The 3 C’s of Civility

When I was asked to do a talk on the Civility Saves Lives project a couple of weeks ago, I decided I needed to do some more research on the wider topic of civility: what it is, and how it can be useful in not just a healthcare setting but in a wider team setting. And one of the things that came to mind was just how the “Civility Saves Lives” concept is actually just common sense.

Now, the problem is, as we all know, that “common sense” is not actually that common, and in my opinion, manners and civility are things that are suffering due to a lack of social interaction in modern society.

So where do the 3 C’s of civility come in? Well, when I was doing my research and preparations, I decided there needed to be a way of reminding people that civility isn’t just a one-off thing.

The 3 C’s:

Conscious

Continuous

Consistent

So what does this all mean?

Conscious: we must be aware of the impact of our thoughts/actions/words/intentions on others around us. We also need to be conscious of the fact that a lot of our communication is done unconsciously and therefore awareness is not always quite so easy to achieve or do.

Continuous: we need to have a continuous acknowledgment of our responsibility to ease the experience of others (e.g. through kindness, respect, non judgement). We must realise that civility is a continuous thing and not something that should be a one-off. We must remember to be civil to not just new team members, but ones who we have worked with for many years. It is our responsibility to keep this civility going.

Consistent: we must always make the effort to adopt and exhibit civil behaviour as a non-negotiable point of our character. In other words, we must make sure that civility is at the forefront of our thoughts when we examine our behaviours and characteristics.

As everyone may have a different understanding of what civility actually is, the 3 C’s allow us to make sure that at least civility is always at the forefront of how we act and communicate as a team and individuals.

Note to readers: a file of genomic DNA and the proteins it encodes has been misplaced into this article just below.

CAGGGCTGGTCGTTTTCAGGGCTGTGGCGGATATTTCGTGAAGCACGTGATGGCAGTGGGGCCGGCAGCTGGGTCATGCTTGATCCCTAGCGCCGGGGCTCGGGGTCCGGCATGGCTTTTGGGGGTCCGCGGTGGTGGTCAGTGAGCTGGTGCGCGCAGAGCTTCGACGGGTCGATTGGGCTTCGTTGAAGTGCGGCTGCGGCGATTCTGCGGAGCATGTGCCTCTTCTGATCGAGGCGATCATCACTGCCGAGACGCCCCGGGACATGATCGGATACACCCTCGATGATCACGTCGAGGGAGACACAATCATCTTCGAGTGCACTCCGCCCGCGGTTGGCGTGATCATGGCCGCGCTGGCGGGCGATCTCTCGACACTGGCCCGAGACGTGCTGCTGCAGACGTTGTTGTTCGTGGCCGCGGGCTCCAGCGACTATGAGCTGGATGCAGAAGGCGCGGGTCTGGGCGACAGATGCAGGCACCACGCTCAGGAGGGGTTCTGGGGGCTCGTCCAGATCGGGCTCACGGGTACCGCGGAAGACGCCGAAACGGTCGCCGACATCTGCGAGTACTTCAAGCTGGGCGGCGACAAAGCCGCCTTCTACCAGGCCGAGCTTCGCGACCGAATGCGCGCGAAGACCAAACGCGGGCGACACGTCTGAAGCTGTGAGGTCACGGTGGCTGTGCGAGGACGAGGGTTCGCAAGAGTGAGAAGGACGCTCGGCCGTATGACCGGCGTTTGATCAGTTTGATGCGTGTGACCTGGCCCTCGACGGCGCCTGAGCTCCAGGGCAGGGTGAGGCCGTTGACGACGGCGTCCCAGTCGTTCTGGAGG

I truly believe that civility plays a fundamental role in how teams perform in high pressure and risk environments, and allows us to work as a team without the worry of rudeness; therefore creating the environment to exchange ideas/thoughts or to ask questions of each other.

This is best highlighted in the world of offshore sailing, where teams cannot escape each other or get off the boat: we must always have civility in order for us to create the environment for each person to flourish and trust each other to keep everyone safe.

If we do not have the 3 C’s in our mindset, then the cramped and often uncomfortable environment we find ourselves in on boats can create a toxic or “threatening” environment, and the team breaks apart. In a situation of survival, we will need every team member to work together to keep each other alive.

Alastair Dunns, Human Factors Training Consultant

A former professional yachtsman with over a decade of building, coaching and leading race teams across the globe, Alastair is able to bring academic theory to life with his compelling stories of leading and managing diverse teams in ultra-high-pressure situations. With a degree in languages and a certified Human Factors trainer, Alastair is well placed to understand the many components which influence both human performance and culture.



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